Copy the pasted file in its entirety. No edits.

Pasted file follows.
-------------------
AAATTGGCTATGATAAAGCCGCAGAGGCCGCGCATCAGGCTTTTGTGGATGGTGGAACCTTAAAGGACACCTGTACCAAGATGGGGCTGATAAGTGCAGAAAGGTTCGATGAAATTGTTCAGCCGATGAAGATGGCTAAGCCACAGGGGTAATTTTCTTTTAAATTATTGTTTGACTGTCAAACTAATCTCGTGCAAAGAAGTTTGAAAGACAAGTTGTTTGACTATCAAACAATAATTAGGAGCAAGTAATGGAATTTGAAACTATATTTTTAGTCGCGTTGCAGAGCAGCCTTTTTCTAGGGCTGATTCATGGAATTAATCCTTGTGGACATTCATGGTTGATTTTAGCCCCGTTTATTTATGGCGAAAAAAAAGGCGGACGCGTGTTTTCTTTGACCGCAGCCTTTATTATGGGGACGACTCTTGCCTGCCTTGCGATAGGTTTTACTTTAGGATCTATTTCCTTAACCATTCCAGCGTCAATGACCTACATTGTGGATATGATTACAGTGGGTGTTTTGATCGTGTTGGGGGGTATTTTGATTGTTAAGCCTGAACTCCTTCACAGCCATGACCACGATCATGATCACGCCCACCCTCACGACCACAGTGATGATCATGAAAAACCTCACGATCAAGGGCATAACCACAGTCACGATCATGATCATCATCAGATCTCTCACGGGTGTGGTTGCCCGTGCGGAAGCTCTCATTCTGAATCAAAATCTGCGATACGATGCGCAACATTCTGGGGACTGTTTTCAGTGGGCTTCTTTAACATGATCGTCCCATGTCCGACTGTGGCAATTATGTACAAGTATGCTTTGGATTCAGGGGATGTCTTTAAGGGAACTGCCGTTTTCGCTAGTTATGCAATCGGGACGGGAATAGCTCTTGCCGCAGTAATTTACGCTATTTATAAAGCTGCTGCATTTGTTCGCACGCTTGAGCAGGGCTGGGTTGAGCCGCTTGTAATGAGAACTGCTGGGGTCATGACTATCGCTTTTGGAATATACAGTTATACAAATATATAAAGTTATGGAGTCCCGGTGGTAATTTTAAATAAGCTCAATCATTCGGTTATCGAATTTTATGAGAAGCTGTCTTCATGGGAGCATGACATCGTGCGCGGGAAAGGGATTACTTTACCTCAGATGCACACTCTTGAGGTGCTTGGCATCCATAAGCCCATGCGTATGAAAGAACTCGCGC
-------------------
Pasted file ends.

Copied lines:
AAATTGGCTATGATAAAGCCGCAGAGGCCGCGCATCAGGCTTTTGTGGATGGTGGAACCTTAAAGGACACCTGTACCAAGATGGGGCTGATAAGTGCAGAAAGGTTCGATGAAATTGTTCAGCCGATGAAGATGGCTAAGCCACAGGGGTAATTTTCTTTTAAATTATTGTTTGACTGTCAAACTAATCTCGTGCAAAGAAGTTTGAAAGACAAGTTGTTTGACTATCAAACAATAATTAGGAGCAAGTAATGGAATTTGAAACTATATTTTTAGTCGCGTTGCAGAGCAGCCTTTTTCTAGGGCTGATTCATGGAATTAATCCTTGTGGACATTCATGGTTGATTTTAGCCCCGTTTATTTATGGCGAAAAAAAAGGCGGACGCGTGTTTTCTTTGACCGCAGCCTTTATTATGGGGACGACTCTTGCCTGCCTTGCGATAGGTTTTACTTTAGGATCTATTTCCTTAACCATTCCAGCGTCAATGACCTACATTGTGGATATGATTACAGTGGGTGTTTTGATCGTGTTGGGGGGTATTTTGATTGTTAAGCCTGAACTCCTTCACAGCCATGACCACGATCATGATCACGCCCACCCTCACGACCACAGTGATGATCATGAAAAACCTCACGATCAAGGGCATAACCACAGTCACGATCATGATCATCATCAGATCTCTCACGGGTGTGGTTGCCCGTGCGGAAGCTCTCATTCTGAATCAAAATCTGCGATACGATGCGCAACATTCTGGGGACTGTTTTCAGTGGGCTTCTTTAACATGATCGTCCCATGTCCGACTGTGGCAATTATGTACAAGTATGCTTTGGATTCAGGGGATGTCTTTAAGGGAACTGCCGTTTTCGCTAGTTATGCAATCGGGACGGGAATAGCTCTTGCCGCAGTAATTTACGCTATTTATAAAGCTGCTGCATTTGTTCGCACGCTTGAGCAGGGCTGGGTTGAGCCGCTTGTAATGAGAACTGCTGGGGTCATGACTATCGCTTTTGGAATATACAGTTATACAAATATATAAAGTTATGGAGTCCCGGTGGTAATTTTAAATAAGCTCAATCATTCGGTTATCGAATTTTATGAGAAGCTGTCTTCATGGGAGCATGACATCGTGCGCGGGAAAGGGATTACTTTACCTCAGATGCACACTCTTGAGGTGCTTGGCATCCATAAGCCCATGCGTATGAAAGAACTCGCGC